Maybe not great privacy settings.

The mainstream media pounced, taking sides in the pitched dispute. Business Insider posted a quote from the late Erich Ritter, famous for diving with bull sharks, who once said, “These Sharkbanz act only as a psychological safeguard. They have no effect at all.”

Also retold was the story the sixteen-year-old Florida boy who received a Sharkbanz bracelet for his birthday, put it on and was immediately bitten.

At the time, Sharkbanz founder Nathan Garrison told CBS News “I’m really relieved he is ok and he was super positive about his recovery. What happened here is essentially the rarest of shark encounters where Zack jumped off his board and pretty much landed on the shark. If anything it probably helped clear the shark out of the area quicker.”

Classic victim shaming.

Lad Bible, on the other hand, defended the devices as “fancy” and Zuckerberg’s behavior as “taking no chances.”

Have you come down on one side or the other yet or waiting for Taj Burrow’s medical opinion?

More as the story develops.

World Surf League CEO Erik “Elo” Logan breaks self-imposed silence in bombshell interview as he prepares surfers for unprecedented VAL invasion: “There are 380 million people interested in surfing globally… We’re in the growth phase of our sport”

"Once we actually get the Olympics up and going that amplification will continue."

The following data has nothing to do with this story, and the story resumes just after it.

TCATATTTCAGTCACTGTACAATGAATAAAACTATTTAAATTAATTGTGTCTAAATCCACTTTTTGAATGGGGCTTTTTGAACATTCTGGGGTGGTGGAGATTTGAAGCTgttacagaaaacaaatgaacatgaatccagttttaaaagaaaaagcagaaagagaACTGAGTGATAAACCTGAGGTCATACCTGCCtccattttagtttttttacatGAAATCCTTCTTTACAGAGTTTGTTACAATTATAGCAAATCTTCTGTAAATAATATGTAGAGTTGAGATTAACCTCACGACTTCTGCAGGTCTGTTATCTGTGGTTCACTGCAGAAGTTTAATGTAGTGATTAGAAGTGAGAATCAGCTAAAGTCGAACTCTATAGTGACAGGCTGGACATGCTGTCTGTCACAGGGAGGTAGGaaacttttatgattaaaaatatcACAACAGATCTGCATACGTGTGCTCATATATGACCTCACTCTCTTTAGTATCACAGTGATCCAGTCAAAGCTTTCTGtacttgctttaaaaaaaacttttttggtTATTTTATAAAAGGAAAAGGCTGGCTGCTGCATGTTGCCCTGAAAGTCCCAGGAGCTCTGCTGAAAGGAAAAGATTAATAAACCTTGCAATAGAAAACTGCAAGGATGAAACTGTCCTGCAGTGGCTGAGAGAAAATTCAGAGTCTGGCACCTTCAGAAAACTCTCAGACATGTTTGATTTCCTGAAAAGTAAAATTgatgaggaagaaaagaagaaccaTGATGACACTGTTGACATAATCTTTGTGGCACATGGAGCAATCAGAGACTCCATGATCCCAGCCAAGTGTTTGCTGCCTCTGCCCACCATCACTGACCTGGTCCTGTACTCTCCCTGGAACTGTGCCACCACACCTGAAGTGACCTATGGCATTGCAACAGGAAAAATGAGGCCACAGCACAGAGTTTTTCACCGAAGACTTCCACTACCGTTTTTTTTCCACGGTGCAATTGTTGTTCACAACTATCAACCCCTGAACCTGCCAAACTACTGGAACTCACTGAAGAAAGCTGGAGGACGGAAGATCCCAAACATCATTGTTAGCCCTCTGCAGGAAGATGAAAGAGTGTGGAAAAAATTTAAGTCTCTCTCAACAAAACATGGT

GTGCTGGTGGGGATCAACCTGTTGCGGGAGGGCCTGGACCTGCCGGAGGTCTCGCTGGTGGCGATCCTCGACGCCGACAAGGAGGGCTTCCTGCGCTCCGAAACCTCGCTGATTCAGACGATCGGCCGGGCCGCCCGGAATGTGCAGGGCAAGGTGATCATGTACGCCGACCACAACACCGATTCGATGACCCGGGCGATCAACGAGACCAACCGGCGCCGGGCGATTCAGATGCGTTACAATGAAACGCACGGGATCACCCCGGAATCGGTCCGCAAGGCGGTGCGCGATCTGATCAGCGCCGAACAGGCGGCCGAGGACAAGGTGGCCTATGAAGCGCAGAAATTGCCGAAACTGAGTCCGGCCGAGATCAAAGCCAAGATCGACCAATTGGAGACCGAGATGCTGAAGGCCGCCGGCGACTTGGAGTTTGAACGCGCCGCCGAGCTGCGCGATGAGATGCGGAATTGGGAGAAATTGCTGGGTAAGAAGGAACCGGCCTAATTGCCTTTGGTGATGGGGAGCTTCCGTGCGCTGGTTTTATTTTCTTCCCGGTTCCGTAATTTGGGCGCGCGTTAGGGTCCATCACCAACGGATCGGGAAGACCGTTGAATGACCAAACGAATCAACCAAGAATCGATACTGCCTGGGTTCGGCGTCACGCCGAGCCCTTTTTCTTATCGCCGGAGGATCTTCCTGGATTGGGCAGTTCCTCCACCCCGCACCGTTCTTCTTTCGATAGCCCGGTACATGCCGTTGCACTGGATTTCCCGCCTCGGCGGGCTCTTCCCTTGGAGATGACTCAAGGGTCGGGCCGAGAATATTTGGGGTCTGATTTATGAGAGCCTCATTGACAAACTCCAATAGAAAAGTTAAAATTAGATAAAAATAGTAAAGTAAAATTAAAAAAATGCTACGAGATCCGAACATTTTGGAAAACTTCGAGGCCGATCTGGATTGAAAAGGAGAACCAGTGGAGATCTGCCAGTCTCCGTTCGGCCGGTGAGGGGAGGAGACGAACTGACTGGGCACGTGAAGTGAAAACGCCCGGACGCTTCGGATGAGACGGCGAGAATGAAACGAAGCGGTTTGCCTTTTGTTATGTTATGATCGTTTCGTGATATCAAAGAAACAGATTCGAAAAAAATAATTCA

Oprah Winfrey’s former righthand gal turned CEO of the World Surf League, Erik “Logan”, has broken a three-month silence to reveal his terrifying vision, to turn almost half-a-billion people into pro surfing fans.

Speaking to Sports Section on “growing the sport, Olympic participation,” Logan says,

(On Growth)

There are some 380 million-odd people interested in surfing globally. My job is to find those people, introduce them to competitive surfing, and get them to watch our content.

An average event for us in terms of our digital and also linear distributions is about 10 million.

It’s truly global (and) the consumption continues to go up year over year. We’re seeing the sport really grow in terms of its youth. We’re one of the youngest sports on the planet, and we’re probably one of the most global sports. Surfing really is a global sport.

What we’re finding is that instead of always making people come to us, which is a heavy lift, we’re actually going to where they are. So we’re getting a lot more mainstream adoption. Because of that, and also because of surfing being in the Olympics for the first time, we’re getting mainstream press on a level we’ve never had before.

It’s already had a massive impact, and once we actually get the Olympics up and going that amplification will continue.

We’re in the growth phase of our sport. And we feel like we’re really well-positioned. We perform all around the world at different hours, so no matter where you are in the world, you’re going to have an event in your time zone.